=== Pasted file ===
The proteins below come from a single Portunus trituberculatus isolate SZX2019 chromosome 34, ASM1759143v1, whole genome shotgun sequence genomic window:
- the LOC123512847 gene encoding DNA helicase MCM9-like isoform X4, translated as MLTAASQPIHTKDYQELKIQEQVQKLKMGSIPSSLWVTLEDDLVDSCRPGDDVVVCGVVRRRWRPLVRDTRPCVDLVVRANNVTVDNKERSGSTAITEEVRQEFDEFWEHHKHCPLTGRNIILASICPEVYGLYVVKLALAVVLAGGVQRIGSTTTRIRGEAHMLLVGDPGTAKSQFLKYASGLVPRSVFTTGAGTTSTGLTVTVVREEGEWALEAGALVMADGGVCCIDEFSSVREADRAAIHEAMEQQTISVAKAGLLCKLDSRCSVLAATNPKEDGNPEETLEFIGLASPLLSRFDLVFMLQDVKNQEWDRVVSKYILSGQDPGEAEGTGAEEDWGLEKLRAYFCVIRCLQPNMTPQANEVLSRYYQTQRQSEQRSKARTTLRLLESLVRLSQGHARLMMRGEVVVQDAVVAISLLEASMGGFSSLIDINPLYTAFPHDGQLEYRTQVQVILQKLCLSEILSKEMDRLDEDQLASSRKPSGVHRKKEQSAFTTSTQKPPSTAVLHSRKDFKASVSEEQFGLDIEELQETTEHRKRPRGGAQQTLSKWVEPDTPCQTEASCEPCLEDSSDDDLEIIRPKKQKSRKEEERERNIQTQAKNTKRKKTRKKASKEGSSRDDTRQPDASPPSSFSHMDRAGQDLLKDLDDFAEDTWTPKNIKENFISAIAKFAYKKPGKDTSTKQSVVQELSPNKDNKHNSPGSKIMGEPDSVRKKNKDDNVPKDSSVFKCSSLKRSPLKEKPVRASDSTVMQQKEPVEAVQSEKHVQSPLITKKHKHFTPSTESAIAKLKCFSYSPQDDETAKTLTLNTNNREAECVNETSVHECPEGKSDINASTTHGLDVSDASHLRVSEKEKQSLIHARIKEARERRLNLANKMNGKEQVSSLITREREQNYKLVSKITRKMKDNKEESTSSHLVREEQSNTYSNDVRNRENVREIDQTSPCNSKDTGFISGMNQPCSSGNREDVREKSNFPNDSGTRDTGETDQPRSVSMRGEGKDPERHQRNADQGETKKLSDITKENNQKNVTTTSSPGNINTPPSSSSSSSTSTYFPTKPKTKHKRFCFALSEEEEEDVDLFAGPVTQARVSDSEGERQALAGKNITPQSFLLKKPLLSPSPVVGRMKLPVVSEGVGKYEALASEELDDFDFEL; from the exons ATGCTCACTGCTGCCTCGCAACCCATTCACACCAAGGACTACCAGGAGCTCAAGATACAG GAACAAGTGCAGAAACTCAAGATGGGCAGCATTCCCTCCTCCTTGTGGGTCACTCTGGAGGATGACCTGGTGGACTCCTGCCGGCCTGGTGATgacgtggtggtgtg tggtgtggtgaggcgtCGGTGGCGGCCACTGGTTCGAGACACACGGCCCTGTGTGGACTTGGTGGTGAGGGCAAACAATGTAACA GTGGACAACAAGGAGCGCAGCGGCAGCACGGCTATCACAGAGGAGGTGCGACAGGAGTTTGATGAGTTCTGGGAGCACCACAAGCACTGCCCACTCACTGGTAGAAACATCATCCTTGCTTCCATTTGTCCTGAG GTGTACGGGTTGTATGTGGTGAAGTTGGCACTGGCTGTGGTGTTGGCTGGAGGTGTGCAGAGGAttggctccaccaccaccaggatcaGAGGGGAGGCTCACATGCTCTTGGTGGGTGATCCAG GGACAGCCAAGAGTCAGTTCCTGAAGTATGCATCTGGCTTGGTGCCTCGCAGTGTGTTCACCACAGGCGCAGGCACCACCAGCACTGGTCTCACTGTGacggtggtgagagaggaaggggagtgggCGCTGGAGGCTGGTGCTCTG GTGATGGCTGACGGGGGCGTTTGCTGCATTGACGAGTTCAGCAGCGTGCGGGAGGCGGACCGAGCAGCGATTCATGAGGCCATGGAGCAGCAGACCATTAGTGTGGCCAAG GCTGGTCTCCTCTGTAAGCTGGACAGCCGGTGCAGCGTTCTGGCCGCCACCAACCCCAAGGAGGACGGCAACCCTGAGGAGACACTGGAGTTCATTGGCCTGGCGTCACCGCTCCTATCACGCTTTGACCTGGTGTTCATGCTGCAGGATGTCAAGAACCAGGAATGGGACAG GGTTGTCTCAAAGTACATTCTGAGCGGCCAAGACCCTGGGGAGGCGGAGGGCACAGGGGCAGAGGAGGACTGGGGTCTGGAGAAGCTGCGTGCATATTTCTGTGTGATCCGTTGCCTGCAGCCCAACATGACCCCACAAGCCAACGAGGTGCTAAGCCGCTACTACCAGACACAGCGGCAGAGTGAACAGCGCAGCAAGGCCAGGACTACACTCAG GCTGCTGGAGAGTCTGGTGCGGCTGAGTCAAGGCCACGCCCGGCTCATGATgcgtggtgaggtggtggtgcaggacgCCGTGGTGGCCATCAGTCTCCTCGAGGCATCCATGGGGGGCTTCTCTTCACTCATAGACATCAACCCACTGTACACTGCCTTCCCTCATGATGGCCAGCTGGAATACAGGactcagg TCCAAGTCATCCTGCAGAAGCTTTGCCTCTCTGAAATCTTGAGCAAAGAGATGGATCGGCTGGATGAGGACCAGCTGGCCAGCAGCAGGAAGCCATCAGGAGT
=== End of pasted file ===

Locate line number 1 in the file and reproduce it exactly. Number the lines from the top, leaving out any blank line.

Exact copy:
The proteins below come from a single Portunus trituberculatus isolate SZX2019 chromosome 34, ASM1759143v1, whole genome shotgun sequence genomic window: